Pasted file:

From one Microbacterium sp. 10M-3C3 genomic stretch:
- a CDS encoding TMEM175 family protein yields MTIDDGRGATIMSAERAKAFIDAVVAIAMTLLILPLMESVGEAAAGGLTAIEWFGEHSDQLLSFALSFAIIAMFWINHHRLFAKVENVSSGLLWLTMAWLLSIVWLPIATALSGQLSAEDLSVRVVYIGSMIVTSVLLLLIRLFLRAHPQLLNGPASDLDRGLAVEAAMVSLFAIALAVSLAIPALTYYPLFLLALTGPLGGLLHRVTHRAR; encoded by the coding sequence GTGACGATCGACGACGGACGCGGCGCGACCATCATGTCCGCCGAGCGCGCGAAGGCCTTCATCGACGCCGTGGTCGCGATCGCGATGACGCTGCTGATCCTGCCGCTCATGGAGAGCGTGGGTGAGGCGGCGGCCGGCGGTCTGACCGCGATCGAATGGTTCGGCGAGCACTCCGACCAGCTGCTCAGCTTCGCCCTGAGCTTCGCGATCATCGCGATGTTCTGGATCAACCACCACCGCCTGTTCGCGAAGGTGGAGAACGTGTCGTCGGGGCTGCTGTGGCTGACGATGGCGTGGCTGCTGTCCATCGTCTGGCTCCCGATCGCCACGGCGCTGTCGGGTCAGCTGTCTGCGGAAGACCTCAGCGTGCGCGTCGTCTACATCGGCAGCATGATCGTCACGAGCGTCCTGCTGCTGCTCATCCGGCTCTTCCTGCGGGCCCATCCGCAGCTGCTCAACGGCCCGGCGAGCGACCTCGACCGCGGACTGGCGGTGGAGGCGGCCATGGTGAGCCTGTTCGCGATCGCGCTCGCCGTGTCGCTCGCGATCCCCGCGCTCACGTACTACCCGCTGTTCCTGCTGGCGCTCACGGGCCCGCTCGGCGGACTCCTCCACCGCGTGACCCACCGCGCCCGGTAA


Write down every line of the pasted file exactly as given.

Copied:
From one Microbacterium sp. 10M-3C3 genomic stretch:
- a CDS encoding TMEM175 family protein yields MTIDDGRGATIMSAERAKAFIDAVVAIAMTLLILPLMESVGEAAAGGLTAIEWFGEHSDQLLSFALSFAIIAMFWINHHRLFAKVENVSSGLLWLTMAWLLSIVWLPIATALSGQLSAEDLSVRVVYIGSMIVTSVLLLLIRLFLRAHPQLLNGPASDLDRGLAVEAAMVSLFAIALAVSLAIPALTYYPLFLLALTGPLGGLLHRVTHRAR; encoded by the coding sequence GTGACGATCGACGACGGACGCGGCGCGACCATCATGTCCGCCGAGCGCGCGAAGGCCTTCATCGACGCCGTGGTCGCGATCGCGATGACGCTGCTGATCCTGCCGCTCATGGAGAGCGTGGGTGAGGCGGCGGCCGGCGGTCTGACCGCGATCGAATGGTTCGGCGAGCACTCCGACCAGCTGCTCAGCTTCGCCCTGAGCTTCGCGATCATCGCGATGTTCTGGATCAACCACCACCGCCTGTTCGCGAAGGTGGAGAACGTGTCGTCGGGGCTGCTGTGGCTGACGATGGCGTGGCTGCTGTCCATCGTCTGGCTCCCGATCGCCACGGCGCTGTCGGGTCAGCTGTCTGCGGAAGACCTCAGCGTGCGCGTCGTCTACATCGGCAGCATGATCGTCACGAGCGTCCTGCTGCTGCTCATCCGGCTCTTCCTGCGGGCCCATCCGCAGCTGCTCAACGGCCCGGCGAGCGACCTCGACCGCGGACTGGCGGTGGAGGCGGCCATGGTGAGCCTGTTCGCGATCGCGCTCGCCGTGTCGCTCGCGATCCCCGCGCTCACGTACTACCCGCTGTTCCTGCTGGCGCTCACGGGCCCGCTCGGCGGACTCCTCCACCGCGTGACCCACCGCGCCCGGTAA